School District of Clayton

How can we separate Gifted Education Services from Enrichment?

Implicit in the nature of gifted education is the resolve to provide varied, specialized learning experiences to promote the characteristics of the gifted learner. These experiences are designed to promote maximum opportunities for individual fulfillment, to develop superior potential, to increase potential for solving real world problems, to develop skills of creative production, to access and use information, and to gain greater self awareness (Renzulli & Reis, 1986). Due to the specialized learning needs of the gifted learner, there is need for purposeful educational programming, including enrichment and acceleration through an integrated continuum of services.


Enrichment is exposure to topics not usually covered or at least not very deeply covered in a standard curriculum. Enrichment is frequently associated with the work of University of Connecticut Renzulli and Reis who propose three types of enrichment, including general exploratory activities, group training activities, and individual or small group investigations of real world problems. This could include field trips, in-depth studies, hands-on puzzles, mentorship, or community action. The range of structures includes general enrichment for wide-ranging groups, targeted subgroups, individualized curriculum modifications, and first-hand investigative opportunities. Grouping can build from commonalities in abilities, interests, learning styles, and preferences for various modes of expression. The goal is to create conditions in which that child can be a specialist within a specialty group" (Renzulli, 1994). All learners can benefit from enrichment experiences, building from individual or group strengths.


Students who demonstrate superior performance or advanced interest can advance their experience through options that might be available through accelerated and/or enrichment components. Advanced content provides intellectual stimulus. Good acceleration includes enrichment and good enrichment is accelerative.  It is difficult to enrich without accelerating (Stanley, 1979; Maker, 1997).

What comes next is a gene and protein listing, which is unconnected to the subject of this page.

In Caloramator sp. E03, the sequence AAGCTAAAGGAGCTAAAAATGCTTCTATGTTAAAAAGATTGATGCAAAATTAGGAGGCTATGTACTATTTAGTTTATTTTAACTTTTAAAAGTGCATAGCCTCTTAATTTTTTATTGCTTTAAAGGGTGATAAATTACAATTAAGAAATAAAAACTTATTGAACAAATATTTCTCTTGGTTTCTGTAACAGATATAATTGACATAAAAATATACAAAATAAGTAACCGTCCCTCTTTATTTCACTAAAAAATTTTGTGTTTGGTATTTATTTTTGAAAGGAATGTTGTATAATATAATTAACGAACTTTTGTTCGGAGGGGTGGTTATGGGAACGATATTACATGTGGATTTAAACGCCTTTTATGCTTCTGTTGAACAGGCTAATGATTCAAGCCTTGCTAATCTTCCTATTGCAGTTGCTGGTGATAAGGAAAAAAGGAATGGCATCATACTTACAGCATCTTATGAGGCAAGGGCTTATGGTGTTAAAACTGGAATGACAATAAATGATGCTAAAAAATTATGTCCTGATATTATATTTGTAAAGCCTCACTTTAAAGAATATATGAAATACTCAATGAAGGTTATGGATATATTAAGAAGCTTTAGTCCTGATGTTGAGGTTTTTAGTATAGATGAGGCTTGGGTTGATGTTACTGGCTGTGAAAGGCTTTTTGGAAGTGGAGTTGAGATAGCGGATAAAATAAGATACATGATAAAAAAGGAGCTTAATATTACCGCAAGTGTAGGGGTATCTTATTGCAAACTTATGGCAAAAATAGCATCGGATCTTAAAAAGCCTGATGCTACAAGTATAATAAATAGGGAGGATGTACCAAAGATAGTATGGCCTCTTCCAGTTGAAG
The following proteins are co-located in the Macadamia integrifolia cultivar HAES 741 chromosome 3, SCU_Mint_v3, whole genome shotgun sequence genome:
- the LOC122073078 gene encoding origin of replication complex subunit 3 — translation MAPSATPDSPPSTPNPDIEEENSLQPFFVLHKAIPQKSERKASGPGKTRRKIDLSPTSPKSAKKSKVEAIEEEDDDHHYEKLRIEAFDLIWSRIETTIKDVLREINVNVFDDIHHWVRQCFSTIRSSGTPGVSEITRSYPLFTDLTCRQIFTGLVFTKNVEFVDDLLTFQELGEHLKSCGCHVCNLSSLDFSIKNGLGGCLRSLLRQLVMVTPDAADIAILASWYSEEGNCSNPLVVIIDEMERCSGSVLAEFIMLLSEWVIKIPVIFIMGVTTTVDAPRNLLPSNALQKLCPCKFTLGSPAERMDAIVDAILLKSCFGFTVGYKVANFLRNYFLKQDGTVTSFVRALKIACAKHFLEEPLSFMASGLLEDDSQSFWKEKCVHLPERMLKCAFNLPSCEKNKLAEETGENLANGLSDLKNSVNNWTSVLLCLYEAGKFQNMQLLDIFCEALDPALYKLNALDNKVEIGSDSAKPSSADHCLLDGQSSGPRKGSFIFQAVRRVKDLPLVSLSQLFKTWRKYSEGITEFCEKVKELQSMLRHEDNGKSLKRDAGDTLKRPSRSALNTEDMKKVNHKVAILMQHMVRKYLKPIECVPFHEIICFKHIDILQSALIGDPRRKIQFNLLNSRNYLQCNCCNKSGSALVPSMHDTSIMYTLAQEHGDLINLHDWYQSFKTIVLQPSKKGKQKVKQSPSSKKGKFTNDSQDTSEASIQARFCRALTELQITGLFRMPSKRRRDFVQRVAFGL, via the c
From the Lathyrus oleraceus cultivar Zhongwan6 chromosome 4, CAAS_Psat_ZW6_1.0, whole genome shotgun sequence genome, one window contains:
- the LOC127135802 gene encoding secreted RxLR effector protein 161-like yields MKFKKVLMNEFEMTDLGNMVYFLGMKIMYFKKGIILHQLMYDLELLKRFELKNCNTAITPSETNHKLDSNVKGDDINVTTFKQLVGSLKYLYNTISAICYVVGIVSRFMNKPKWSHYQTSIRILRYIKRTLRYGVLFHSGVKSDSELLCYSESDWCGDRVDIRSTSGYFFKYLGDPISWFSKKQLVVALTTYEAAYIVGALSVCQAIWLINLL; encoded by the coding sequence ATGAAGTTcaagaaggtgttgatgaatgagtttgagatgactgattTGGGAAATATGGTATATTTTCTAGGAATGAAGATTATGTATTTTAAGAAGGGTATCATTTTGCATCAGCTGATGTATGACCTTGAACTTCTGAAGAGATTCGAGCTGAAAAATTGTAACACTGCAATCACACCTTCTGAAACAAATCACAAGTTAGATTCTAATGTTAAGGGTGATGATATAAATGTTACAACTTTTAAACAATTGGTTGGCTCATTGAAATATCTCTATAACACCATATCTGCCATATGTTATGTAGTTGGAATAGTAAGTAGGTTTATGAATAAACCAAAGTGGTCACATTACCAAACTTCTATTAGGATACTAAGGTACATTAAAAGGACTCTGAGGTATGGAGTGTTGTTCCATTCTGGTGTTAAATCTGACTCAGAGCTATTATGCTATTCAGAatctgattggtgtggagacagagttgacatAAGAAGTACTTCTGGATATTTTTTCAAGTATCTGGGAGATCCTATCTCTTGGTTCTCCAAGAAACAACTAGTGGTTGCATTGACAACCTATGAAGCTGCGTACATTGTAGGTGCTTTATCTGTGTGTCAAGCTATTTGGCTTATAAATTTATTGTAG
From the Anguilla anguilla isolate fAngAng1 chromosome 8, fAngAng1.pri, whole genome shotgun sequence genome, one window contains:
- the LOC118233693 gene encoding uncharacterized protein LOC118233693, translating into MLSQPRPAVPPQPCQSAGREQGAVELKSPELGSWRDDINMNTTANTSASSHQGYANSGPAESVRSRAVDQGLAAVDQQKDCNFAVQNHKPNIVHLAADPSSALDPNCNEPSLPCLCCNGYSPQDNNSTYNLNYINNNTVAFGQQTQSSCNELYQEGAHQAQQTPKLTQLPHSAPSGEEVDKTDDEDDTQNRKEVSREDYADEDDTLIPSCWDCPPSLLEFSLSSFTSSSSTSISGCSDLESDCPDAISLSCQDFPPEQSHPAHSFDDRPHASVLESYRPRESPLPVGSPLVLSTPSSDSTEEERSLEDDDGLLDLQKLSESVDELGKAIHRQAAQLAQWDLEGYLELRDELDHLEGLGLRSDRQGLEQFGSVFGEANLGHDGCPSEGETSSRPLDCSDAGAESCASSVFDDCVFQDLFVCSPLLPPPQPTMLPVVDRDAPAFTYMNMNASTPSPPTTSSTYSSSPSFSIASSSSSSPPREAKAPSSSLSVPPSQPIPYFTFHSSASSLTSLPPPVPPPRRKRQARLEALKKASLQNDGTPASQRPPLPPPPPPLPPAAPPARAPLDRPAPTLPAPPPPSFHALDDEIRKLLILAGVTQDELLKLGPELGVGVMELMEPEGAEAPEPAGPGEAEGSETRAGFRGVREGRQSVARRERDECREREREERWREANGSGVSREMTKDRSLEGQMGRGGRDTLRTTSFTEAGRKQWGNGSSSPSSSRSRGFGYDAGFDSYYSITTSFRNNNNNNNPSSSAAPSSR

Enrichment services are primarily delivered through the classroom teacher via school based activities, and include varying degrees of support from the gifted education specialist. The School District of Clayton's foundational core curriculum and instruction assure that enriched learning experiences are available for all students.  However, to assure appropriate learning experiences for our gifted students, we must also provide advanced curriculum planning and acceleration options beyond enrichment.


The National Association for Gifted Children sets forth criteria of Exemplary Standards for gifted education programming to guide development of appropriate learning experiences for gifted children:


  • 2.0E  District curriculum plans should include objectives, content, and resources that challenge gifted learners in the regular classroom.
  • 2.1E  Teachers should be responsible for developing plans to differentiate the curriculum in every discipline for gifted learners.
  • 2.2E  Documentation of instruction for assessing level(s) of learning and accelerated rates of learning should demonstrate plans for gifted learners based on specific need of individual learners.
  • 2.3E  Gifted learners should be assessed for proficiency in all standard courses of study and subsequently provided with more challenging educational opportunities
  • 3.0E  When warranted, continual opportunities for curricular acceleration should be provided in gifted  learners' areas of strength and interest while allowing a sufficient ceiling for optimal learning.
  • 4.0E  Possibilities for partial or full acceleration of content and grade levels should be available to any student presenting such needs.

Through our Clayton Gifted Program Levels of Service model we are able as a district to provide students gifted education programming based on intensity of need.  Our identification process provides a measurable way to determine intensity of need and guides service delivery options beyond what the general school curriculum can offer.

The School District of Clayton Gifted Program is an adaptation of Treffinger (1998) Levels of Service model which supports four levels of services and educational programming a school can offer to serve different students at different times, based on need.